Cities Alliance and UN-Habitat hosted a session at the Cities & Regions Pavilion on 9 December. Entitled “Low Carbon and Climate Resilient Urban Projects” and facilitated by Robert Kehew, Unit Leader, Climate Change Planning Unit, UN-Habitat, Kenya, the session looked at both the demand and supply sides of urban climate investment. While there is a general consensus on the need to invest in sustainable, resilient cities and an acknowledgement of the opportunity that this investment represents, much of the finance is not reaching the local level. This means that, as Amy Kenyon, Program Officer, Metropolitan Opportunity Unit, Ford Foundation, USA noted, local governments are still investing in business-as-usual projects with a short-term vision, like highways that bifurcate neighborhoods and are used mainly for transporting goods.
What are the barriers to the delivery of climate finance to cities? Sean Kidney, CEO of Climate Bonds Initiative stated that the world is “awash in capital” and that projects must be designed with small amounts of public funding, used only to leverage private investment. However, local governments must in turn design convincing, bankable projects and increase their creditworthiness to encourage large institutions to invest. As Kehew commented, it is necessary to “take need and turn it into demand”. Kenyon suggested that there are structural and capacity roadblocks, with cities lacking the personnel to develop and deliver large scale infrastructure projects. Coordination between different levels of government may also be lacking.
Panellists suggested a variety of options for overcoming these barriers. Henry de Cazotte, Deputy Head of Development Policy, Ministry of Foreign Affairs and International Development, France pointed out that, through the Agence Francaise de Developpement (AFD), France has shown that it is possible to take direct risks on behalf of municipalities, with loans to, for example, Dakar and Johannesburg for infrastructure projects. Raising local bonds is also a possibility, while panellists agreed that public private partnerships (PPPs) will play an ever larger role. Kidney argued that cities can overcome a lack of creditworthiness by bundling municipal projects and raising capital, as has been done successfully in Sweden – all countries should have such a cooperative bond raising facility for municipalities!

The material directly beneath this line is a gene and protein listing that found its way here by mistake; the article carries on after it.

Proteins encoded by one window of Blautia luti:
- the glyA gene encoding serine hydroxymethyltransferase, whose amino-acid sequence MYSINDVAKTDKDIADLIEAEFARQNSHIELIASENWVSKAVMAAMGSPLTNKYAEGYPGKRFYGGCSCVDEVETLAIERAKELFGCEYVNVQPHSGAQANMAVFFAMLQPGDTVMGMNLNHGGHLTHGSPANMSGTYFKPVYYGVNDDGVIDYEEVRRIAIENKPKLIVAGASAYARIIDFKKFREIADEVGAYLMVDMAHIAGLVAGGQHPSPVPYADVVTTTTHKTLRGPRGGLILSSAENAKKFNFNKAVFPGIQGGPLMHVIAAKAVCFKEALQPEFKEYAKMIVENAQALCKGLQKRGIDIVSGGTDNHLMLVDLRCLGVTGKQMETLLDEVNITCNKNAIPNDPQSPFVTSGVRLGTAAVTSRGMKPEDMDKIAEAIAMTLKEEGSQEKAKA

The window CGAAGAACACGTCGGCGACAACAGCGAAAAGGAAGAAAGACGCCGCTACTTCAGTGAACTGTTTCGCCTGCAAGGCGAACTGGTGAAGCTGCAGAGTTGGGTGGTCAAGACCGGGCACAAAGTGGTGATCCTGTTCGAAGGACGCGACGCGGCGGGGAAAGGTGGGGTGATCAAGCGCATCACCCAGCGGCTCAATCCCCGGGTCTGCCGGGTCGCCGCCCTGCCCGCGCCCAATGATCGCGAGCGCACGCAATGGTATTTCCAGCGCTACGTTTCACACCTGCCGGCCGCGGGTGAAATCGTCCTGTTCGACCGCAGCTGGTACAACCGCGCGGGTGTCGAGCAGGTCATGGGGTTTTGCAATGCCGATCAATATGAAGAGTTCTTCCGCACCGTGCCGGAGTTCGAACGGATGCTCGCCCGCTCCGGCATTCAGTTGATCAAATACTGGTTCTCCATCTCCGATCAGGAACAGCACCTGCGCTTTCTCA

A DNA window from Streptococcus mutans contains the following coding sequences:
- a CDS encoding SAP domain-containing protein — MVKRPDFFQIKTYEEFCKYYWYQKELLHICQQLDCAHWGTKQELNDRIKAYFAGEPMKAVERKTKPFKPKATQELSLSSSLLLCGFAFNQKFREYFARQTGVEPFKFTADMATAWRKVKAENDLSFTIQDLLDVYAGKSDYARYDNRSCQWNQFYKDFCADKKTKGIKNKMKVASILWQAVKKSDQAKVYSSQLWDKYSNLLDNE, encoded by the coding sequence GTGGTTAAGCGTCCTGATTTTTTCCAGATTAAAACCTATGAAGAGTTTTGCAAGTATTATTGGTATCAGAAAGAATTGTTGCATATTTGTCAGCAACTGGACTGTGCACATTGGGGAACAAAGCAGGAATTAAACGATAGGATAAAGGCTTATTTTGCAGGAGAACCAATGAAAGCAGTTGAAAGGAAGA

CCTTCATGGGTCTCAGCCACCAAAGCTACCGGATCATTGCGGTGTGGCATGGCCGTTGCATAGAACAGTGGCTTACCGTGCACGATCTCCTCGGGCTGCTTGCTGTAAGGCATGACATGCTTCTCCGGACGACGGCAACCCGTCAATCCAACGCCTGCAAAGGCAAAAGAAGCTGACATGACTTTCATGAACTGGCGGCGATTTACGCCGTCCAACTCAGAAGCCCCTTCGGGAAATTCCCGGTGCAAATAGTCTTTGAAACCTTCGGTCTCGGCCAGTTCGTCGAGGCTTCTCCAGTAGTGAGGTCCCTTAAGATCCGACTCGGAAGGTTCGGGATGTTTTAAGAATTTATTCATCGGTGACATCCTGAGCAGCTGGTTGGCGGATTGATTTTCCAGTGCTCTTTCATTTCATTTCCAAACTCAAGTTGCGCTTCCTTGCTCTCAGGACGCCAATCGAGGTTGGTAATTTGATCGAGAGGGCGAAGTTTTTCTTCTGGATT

Thierry Déau, Founding Partner and Chief Executive Officer, Meridiam presented his company, whose business model is built exclusively on the equity financing of projects sponsored by public authorities for the benefit of the community. Déau explained that it was now part of the duty of investors to focus on sustainability, as climate change will affect the value of all future investments. Deau highlighted the importance of benchmarking for investors and regulators, in order to demonstrate that investments in sustainability projects produce better and more stable returns. On a similar note, Laurent Widmer, Program Manager, Infrastructure Financing Division, Swiss State Secretariat for Economic Affairs mentioned the role of standards, labels and awards such as the European Energy Award: an assessment tool and guideline for cities on integrating energy considerations into city planning. These help local governments integrate and prioritize, while increasing the visibility of leading cities to donors and financial institutions.
A number of panellists highlighted the need for intermediaries between cities and finance. These intermediaries, Kenyon said, must have no financial interest in the projects; they must also build long-term capacity and understand technical solutions. De Cazotte pointed to the Compact of Mayors as an example of international cooperation and wondered whether it would be possible for major cities united in such initiatives to create a financial institution to fund smaller cities with lower credit ratings.
Kehew also invited panellists to discuss the Transformative Actions Program (TAP), launched in 2015 to increase the visibility of ambitious climate actions in cities and regions. The first phase of the TAP collected over 120 projects from around the world. De Cazotte suggested that to improve the TAP, a platform is required to bring institutions into contact with cities (the strong mobilization of the demand-side is good, but more structured discussion with the supply-side will only strengthen it), while Kenyon stated that financial institutions must be involved at an early stage to avoid “locking in” the need for a specific form of finance.
Ultimately panellists were divided on the most important barriers to increased climate finance. Tikender Panwar, Deputy Mayor, City of Shimla, India insisted that there is a huge demand for climate finance at the local level and a small supply, and suggested that “crony capitalism” was an obstacle to delivery. Other panellists reiterated that cities needed more time and skills to develop viable projects and that leadership would play a vital role.